Supporting professional and accountable policing throughout the world by delivering effective learning and training for operational policing and police leadership.
What we do
The College works nationally and internationally with UK government agencies, the commercial sector, inter-governmental organisations, international law enforcement agencies and foreign governments.
We offer specialist operational policing advice, police leadership guidance and training and development expertise, in line with the UK Government's priorities. Bespoke training programmes, designed to suit local needs, are delivered both here in the UK and overseas.
Policing areas covered
The College provides policing assistance across a range of subjects including:
- leadership development
- professional investigation
- digital investigation
- public protection
The Code of Ethics and international policing
All services delivered by the College are consistent with the British model of policing by consent. Respect for human rights and dignity is interwoven into each programme.
The Code of Ethics for policing sets out the principles and standards of behaviour that promote, reinforce and support the highest standards from everyone who works in policing in England and Wales. This includes the College and its employees.
The UK invests in supporting improvements to policing internationally for many important reasons. In an increasingly interconnected world, the UK's security, prosperity and freedom is linked to that of others. Professional police forces that have the trust and confidence of people and respond to the needs of all sections of society can provide a platform for security, prosperity and freedom.
The College works closely with government departments, particularly the Foreign, Commonwealth and Development Office (FCDO) and the Home Office, to ensure that any assistance provided is consistent with the UK's national objectives.
Policing assistance and human rights
Decisions about UK policing assistance overseas must reconcile the difficulties of working with countries whose standards of human rights may be at odds with our own with the opportunity to address national security concerns, reduce harm to individuals, help to protect UK citizens overseas and contribute to reform in those countries.
Joint international policing hub (JIPH)
Before international work is undertaken, the College of Policing submits international police assistance board forms to the JIPH. It was formally launched in March 2017 to help meet national security objectives and brings greater coherence and coordination to the UK's approach for international policing assistance.
JIPH has introduced an approvals process called international police assistance brief (IPAB), by which all foreign assistance proposals from the UK are processed in order to ensure multi-agency coordination and compliance with government policy. Oversight and governance of the JIPH is provided directly by the Home Office.
Consideration of Human Rights and the College Code of Ethics will inform the final decision made by the College to proceed or decline a request for international assistance.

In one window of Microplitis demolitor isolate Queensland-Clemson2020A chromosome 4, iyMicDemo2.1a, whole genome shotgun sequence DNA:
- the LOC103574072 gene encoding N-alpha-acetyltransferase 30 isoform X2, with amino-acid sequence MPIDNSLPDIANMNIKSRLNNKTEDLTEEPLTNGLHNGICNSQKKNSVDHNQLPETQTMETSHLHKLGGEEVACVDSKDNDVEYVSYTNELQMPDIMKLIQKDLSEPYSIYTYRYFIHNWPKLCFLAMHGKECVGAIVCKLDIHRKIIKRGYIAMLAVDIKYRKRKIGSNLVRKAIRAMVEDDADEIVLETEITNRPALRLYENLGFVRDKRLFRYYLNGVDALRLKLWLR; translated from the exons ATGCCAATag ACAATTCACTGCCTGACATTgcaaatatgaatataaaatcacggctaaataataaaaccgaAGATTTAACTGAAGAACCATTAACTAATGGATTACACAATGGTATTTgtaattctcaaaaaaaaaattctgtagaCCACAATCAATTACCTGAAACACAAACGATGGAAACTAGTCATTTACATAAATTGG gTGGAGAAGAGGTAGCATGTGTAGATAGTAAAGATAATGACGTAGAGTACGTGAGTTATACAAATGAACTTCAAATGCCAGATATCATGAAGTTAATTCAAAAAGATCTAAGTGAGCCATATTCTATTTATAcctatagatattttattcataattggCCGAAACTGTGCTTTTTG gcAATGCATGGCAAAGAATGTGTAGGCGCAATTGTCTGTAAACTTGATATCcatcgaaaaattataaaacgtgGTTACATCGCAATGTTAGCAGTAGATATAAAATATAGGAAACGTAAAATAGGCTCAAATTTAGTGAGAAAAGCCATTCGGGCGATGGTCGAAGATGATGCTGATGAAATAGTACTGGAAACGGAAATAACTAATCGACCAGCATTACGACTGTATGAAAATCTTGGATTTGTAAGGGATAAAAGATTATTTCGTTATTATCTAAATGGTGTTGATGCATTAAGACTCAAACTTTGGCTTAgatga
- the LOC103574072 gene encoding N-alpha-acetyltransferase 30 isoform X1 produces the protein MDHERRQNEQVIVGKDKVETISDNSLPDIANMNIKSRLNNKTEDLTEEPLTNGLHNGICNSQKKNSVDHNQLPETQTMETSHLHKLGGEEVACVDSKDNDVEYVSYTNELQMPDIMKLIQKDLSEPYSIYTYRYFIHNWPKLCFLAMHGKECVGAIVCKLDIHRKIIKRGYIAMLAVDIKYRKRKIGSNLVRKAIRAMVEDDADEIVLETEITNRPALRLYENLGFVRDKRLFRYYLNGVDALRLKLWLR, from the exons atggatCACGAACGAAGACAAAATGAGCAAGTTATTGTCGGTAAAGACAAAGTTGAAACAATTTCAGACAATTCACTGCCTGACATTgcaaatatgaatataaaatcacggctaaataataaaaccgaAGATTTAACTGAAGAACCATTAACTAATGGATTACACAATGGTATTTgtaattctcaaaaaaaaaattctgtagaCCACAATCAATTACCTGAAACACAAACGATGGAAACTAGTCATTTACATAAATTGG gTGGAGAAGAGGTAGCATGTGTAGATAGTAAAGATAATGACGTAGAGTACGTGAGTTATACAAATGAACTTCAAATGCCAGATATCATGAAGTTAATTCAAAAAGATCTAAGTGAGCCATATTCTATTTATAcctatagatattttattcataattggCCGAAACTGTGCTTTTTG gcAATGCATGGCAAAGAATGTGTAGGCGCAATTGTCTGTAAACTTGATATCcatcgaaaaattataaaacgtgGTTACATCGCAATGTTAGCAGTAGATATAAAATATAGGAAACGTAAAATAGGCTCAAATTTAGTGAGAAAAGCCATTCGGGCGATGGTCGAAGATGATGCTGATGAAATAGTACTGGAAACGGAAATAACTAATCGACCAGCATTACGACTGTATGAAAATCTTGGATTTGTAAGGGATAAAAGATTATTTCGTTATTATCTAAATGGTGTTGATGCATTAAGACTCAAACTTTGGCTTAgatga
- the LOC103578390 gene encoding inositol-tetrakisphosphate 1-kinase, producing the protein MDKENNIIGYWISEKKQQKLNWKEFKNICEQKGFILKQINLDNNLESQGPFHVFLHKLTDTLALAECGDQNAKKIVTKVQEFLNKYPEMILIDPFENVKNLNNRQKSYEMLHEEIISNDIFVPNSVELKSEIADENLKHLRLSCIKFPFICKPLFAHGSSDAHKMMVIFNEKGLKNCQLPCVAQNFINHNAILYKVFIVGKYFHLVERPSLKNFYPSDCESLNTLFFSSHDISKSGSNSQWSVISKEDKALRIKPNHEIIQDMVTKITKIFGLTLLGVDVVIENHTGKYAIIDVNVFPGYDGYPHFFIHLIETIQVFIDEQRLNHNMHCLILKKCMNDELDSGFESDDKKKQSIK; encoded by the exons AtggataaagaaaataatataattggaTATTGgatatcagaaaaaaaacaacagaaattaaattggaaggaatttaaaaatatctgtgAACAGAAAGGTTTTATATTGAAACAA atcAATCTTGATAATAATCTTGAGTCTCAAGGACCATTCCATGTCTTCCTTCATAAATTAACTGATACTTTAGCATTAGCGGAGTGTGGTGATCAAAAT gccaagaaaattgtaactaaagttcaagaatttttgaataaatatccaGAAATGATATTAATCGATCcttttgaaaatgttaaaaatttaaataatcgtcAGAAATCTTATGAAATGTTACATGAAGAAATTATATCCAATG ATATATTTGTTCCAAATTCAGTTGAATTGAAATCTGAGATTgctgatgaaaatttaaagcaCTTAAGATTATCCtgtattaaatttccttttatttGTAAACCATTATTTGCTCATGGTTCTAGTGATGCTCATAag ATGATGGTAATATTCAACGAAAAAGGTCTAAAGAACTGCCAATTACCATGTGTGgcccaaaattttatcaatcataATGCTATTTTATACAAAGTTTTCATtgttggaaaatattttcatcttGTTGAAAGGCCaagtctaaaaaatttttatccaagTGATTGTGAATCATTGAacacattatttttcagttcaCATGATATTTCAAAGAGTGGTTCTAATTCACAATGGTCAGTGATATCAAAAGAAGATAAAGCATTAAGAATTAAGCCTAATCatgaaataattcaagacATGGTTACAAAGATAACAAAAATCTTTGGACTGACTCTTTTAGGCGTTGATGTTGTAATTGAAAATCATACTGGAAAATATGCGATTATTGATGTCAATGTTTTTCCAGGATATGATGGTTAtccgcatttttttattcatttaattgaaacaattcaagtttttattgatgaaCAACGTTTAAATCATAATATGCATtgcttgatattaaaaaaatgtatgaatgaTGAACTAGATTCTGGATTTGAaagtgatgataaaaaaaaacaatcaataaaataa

The FCO publishes Overseas Security and Justice Assistance (OSJA) guidance, which can help the College and JIPH assess the human rights risks of UK overseas security and justice assistance work and identify measures to mitigate such risks.
All courses delivered either at home or abroad have both an IPAB and OSJA assessment in place prior to commencement. The College consults with the JIPH and the relevant British High Commission or British Embassy based in each country for their views.
The documents then go for final approval by the relevant authorising person. This may be the head of the department or the appropriate minister, depending on the human rights' assessment grading.
Disclosing details of international assistance
There are a number of reasons why the College may not disclose specific details of all overseas assistance including where:
- to do so could expose vulnerabilities in the capability of overseas police forces that could be exploited by criminals
- British citizens deployed overseas could be put at risk by such disclosure
- we have a duty to the organisations we work with to maintain an appropriate level of confidentiality on both technical and commercial details
- our work may have links to counter-terrorism or protecting UK citizens both here and abroad
As beneficiaries of the College's services, the costs of any training or consultancy are borne by the overseas bodies that receive assistance. In some instances, these costs may be subsidised by other UK government departments.
The College operates in a landscape with similar services being offered by other international police services and the private sector and we have a duty to protect public funds by remaining competitive. Publishing exact figures paid by individual countries could significantly undermine our ability to carry out that duty.
Countries assisted since 2017
Countries and geographical regions
|Kingdom of Saudi Arabia||Kuwait||Libya|
|Occupied Palestinian Territories||Oman||Pakistan|
|Papua New Guinea||Peru||Qatar|
|Republic of Cabo Verde||Republic of Macedonia||Republic of Maldives|
|Republic of Mali||Republic of Senegal||Republic of South Africa|
|Republic of The Sudan||Rwanda||Seychelles|
|Sierra Leone||Thailand||The Former Yugoslav Republic of Macedonia|
|Ukraine||United Republic of Tanzania||United States of America|